It all comes down to a New Hampshire license plate, a $100 diner tip, and an automatic weapon. Eight weeks from today, these three innocuous things will come together just before the inevitable demise of Walter White. But how? How, exactly, will the man called Heisenberg, the one who knocks, the danger bite the bullet? Who will pull the trigger? What will be the ultimate undoing of Bryan Cranston's fascinating antihero? With the return of Breaking Bad for its final eight episodes, we are called upon to entertain the various possible answers to the probing question…
HOW WILL WALT DIE?
When we last left the series, DEA Agent Hank Schrader had determined (finally) the true identity of his white whale, Walt White. Those closing shot of his calamitous realization set the course for a year of dread on the part of the apprehensive viewer, which culminates (finally) in Hank's next movie in the premier eof the fifth season's back half. But what will Hank do about this new information? The dutiful lawman in him thirsts for Heisenberg blood, but the loving family man must foster a sense of conflicted mercy for Walt.
Likelihood: As impassioned as he is to hunt down the drug lord, Hank cares too deeply for his friend and proverbial brother. Throw him in jail? Sure, maybe. But kill him? We don't think so.
For seasons now, Skyler has known the truth about Walt, and held a deep, corrosive resentment for her toxic husband from whom she cannot escape. But if Skyler were going to kill Walt, if she were even able to take on such a feat, wouldn't she have done so already?
Likelihood: Skyler would love more than anything to see Walt offed, and understandably so. But after the past year of emotional decay, we don't see her actually carrying out the task.
Some Lesser Cop or Criminal
The poetry behind the takedown of The Wire's Omar Little was born from the fact that his killer was a child, proving that the Baltimore criminal's invincibility was as waning as anything else in this unpredictable world. Walt has built himself up to be the master of all things in his timeline. If a nameless cop or street thug were able to close the curtains on his story, it would be a surprisingly fitting conclusion.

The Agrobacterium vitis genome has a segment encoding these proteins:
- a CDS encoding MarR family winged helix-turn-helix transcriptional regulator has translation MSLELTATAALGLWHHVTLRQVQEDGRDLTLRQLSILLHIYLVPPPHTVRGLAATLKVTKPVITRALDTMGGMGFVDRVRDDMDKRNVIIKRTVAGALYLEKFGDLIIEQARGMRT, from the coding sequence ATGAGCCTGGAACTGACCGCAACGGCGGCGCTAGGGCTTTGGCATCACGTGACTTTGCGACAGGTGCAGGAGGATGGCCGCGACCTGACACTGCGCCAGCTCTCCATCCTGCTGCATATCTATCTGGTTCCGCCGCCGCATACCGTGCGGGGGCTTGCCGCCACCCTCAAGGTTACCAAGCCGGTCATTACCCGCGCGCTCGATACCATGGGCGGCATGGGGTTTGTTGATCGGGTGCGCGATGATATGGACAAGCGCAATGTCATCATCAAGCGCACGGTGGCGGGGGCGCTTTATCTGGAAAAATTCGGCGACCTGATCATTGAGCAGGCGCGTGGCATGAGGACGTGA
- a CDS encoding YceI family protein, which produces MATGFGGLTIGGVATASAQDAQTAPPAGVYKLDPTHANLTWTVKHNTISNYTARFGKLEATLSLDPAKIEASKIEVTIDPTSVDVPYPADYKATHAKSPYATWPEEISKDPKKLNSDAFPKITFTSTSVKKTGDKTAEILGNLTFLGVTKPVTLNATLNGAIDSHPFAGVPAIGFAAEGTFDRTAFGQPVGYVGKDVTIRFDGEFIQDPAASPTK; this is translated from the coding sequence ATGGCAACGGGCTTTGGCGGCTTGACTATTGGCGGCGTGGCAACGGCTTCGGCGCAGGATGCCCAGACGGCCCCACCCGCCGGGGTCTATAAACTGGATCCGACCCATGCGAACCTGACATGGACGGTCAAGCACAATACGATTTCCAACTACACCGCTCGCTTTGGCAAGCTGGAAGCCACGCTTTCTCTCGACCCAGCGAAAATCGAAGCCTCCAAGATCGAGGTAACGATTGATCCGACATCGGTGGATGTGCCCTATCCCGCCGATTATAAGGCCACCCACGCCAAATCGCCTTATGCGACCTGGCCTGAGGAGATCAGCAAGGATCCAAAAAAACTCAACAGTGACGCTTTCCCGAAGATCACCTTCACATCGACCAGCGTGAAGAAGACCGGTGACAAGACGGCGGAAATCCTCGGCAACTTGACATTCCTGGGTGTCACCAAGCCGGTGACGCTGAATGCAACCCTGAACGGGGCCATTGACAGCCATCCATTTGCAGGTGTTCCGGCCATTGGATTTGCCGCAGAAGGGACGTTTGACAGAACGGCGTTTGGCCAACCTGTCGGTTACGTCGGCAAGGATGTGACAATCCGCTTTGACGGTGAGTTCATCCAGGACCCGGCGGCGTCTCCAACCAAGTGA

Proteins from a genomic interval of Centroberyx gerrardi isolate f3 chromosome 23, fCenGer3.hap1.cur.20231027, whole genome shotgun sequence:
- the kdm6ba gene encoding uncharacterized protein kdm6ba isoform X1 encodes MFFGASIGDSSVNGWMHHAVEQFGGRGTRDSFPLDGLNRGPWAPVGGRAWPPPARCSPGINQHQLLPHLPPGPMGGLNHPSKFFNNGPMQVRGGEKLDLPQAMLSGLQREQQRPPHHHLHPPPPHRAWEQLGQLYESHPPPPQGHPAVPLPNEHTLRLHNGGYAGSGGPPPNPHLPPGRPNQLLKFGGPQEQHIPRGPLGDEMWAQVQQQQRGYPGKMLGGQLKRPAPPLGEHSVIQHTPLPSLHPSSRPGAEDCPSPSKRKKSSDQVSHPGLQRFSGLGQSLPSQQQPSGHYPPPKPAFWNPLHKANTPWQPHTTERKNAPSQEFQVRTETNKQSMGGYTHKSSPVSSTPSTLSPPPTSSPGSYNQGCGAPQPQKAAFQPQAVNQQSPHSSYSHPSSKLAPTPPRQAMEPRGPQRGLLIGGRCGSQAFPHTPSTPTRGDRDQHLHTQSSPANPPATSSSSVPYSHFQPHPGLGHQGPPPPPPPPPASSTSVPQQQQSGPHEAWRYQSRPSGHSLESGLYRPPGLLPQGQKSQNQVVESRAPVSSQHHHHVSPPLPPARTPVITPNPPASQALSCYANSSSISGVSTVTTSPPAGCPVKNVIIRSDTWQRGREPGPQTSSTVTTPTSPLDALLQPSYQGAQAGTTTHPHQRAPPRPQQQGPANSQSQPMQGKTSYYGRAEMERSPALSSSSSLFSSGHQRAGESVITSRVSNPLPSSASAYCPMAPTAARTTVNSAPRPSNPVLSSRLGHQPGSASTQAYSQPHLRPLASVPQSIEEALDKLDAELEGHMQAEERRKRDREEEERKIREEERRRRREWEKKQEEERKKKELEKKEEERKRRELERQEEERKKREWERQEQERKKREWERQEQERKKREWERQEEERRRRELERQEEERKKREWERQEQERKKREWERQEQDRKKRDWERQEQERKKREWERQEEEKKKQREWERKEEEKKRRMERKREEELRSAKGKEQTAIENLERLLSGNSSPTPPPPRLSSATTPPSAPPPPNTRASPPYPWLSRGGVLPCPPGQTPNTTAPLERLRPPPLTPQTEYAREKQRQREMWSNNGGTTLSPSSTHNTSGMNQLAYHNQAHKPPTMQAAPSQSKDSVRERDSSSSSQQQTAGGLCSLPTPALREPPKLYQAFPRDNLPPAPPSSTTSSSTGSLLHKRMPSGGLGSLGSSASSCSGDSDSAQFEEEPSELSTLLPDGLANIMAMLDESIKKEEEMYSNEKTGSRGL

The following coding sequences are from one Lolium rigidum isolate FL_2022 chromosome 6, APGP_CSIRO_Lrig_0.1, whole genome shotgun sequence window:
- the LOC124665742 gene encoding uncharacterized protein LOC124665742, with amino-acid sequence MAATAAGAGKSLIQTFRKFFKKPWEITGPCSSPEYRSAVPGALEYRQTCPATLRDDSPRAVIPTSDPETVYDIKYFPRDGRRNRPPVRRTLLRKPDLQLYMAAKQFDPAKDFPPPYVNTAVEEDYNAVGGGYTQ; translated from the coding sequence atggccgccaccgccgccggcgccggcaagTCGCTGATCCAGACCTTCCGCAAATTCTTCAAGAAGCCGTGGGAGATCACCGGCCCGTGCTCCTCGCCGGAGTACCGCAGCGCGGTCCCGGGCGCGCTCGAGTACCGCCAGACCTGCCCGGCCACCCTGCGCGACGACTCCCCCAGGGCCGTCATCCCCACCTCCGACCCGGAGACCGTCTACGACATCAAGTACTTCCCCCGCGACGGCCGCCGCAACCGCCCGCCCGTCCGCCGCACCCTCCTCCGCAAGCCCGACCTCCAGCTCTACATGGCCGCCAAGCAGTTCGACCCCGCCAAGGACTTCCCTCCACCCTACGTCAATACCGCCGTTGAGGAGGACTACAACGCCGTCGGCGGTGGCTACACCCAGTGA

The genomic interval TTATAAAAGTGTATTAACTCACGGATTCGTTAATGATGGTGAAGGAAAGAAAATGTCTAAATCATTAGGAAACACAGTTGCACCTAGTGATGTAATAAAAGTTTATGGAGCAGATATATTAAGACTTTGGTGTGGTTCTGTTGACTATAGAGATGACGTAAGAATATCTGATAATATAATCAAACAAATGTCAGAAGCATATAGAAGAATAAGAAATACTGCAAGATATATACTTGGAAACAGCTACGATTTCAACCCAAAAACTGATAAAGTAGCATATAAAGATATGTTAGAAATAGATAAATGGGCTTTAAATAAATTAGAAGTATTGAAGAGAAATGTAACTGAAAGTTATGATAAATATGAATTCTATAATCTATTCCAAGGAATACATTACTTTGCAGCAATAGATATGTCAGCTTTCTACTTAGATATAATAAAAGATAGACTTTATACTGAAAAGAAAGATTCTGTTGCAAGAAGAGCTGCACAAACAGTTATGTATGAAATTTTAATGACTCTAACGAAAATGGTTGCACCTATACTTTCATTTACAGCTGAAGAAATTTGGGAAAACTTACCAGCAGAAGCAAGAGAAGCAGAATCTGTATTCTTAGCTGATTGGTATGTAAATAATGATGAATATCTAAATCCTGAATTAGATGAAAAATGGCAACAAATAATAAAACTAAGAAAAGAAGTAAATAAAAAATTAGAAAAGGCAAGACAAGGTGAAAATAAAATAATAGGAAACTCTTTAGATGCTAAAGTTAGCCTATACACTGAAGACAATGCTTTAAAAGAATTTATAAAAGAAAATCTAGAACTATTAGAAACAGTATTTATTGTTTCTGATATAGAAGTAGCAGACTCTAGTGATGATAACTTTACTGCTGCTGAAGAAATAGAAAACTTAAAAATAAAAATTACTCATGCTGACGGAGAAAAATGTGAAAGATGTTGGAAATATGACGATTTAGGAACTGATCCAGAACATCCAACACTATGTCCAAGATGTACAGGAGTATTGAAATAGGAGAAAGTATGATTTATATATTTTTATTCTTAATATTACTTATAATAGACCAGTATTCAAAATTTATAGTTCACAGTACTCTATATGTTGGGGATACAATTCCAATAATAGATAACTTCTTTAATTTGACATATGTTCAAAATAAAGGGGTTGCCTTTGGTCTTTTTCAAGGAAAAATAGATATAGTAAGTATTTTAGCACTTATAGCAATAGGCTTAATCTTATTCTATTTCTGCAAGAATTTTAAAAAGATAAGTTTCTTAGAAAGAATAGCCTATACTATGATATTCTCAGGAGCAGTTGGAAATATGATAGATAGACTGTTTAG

Likelihood: As thematically appropriate as it might be, we feel as though Vince Gilligan has something grander, something more buoyant in store.
Here it is. Walt's surrogate son. His protégée. His best friend. And, incidentally, the young man whose life he has ruined irreparably. Jesse is warming (back) up to the idea that his mentor and unlikely father figure might be an unfit role model. Having caught glimpse of Walt's indifference to the murder of the boy in the desert, and inches away at all times from an understanding of Walt's hand in the deaths of Jane and Mike, and his poisoning of Brock, Jesse has no shortage of incentive to do the deed.
Likelihood: Certainly the most likely major character to take Walt down both in logical motive and in poetic justice. But could Jesse just be too… predictable for Vince Gilligan? We think so.
Dying alone in a hospital bed, isolated from a once dense hive of family and friends. Fans have wondered if Walt's cancer, the kickoff for his life of crime and the show in totality, would return with a vengeance. To see the mighty Mr. White, overcompensating for his weakening body — an idea that has disgusted him ever since watching his father succumb to disease — with an embellished sense of pride fall, victim to the illness that sparked this destitute path would be duly artistic.
Likelihood: The only reason we're willing to bet against this one is because of the gun-toting flash forward we saw back in the first episode of Season 5. But here's another possibility…
That's right. Maybe Walt won't die at all. Maybe he'll be forced to live alone, on the perpetual run, knowing that his wife, son, and family are estranged not only physically but emotionally, suffering from the loneliness he tried to stave off with his mission to become the mighty, insuperable Heisenberg.
Likelihood: We're betting on this one. Sure, they'll be a showdown (again, per the Season 5 premiere intro), but we think Walt will win, and take with him a proverbial immortality of misery. He will "win," sure, but at the cost of just about anything.